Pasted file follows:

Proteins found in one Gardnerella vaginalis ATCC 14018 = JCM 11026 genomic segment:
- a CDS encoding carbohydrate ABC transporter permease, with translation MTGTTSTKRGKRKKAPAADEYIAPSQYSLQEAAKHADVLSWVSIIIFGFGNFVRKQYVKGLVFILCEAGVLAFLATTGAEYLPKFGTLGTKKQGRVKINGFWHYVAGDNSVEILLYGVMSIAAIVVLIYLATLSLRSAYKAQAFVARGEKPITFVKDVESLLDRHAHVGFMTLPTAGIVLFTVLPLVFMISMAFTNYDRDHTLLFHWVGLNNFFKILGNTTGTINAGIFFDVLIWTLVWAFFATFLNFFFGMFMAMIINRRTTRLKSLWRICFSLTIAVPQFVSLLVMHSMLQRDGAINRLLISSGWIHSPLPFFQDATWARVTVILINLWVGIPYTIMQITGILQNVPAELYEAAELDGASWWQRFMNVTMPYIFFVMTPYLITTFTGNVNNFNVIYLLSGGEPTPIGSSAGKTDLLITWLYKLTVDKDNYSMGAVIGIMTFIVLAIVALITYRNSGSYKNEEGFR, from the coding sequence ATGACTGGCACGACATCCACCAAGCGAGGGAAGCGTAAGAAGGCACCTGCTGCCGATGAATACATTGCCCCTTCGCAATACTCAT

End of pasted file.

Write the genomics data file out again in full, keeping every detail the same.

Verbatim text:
Proteins found in one Gardnerella vaginalis ATCC 14018 = JCM 11026 genomic segment:
- a CDS encoding carbohydrate ABC transporter permease, with translation MTGTTSTKRGKRKKAPAADEYIAPSQYSLQEAAKHADVLSWVSIIIFGFGNFVRKQYVKGLVFILCEAGVLAFLATTGAEYLPKFGTLGTKKQGRVKINGFWHYVAGDNSVEILLYGVMSIAAIVVLIYLATLSLRSAYKAQAFVARGEKPITFVKDVESLLDRHAHVGFMTLPTAGIVLFTVLPLVFMISMAFTNYDRDHTLLFHWVGLNNFFKILGNTTGTINAGIFFDVLIWTLVWAFFATFLNFFFGMFMAMIINRRTTRLKSLWRICFSLTIAVPQFVSLLVMHSMLQRDGAINRLLISSGWIHSPLPFFQDATWARVTVILINLWVGIPYTIMQITGILQNVPAELYEAAELDGASWWQRFMNVTMPYIFFVMTPYLITTFTGNVNNFNVIYLLSGGEPTPIGSSAGKTDLLITWLYKLTVDKDNYSMGAVIGIMTFIVLAIVALITYRNSGSYKNEEGFR, from the coding sequence ATGACTGGCACGACATCCACCAAGCGAGGGAAGCGTAAGAAGGCACCTGCTGCCGATGAATACATTGCCCCTTCGCAATACTCAT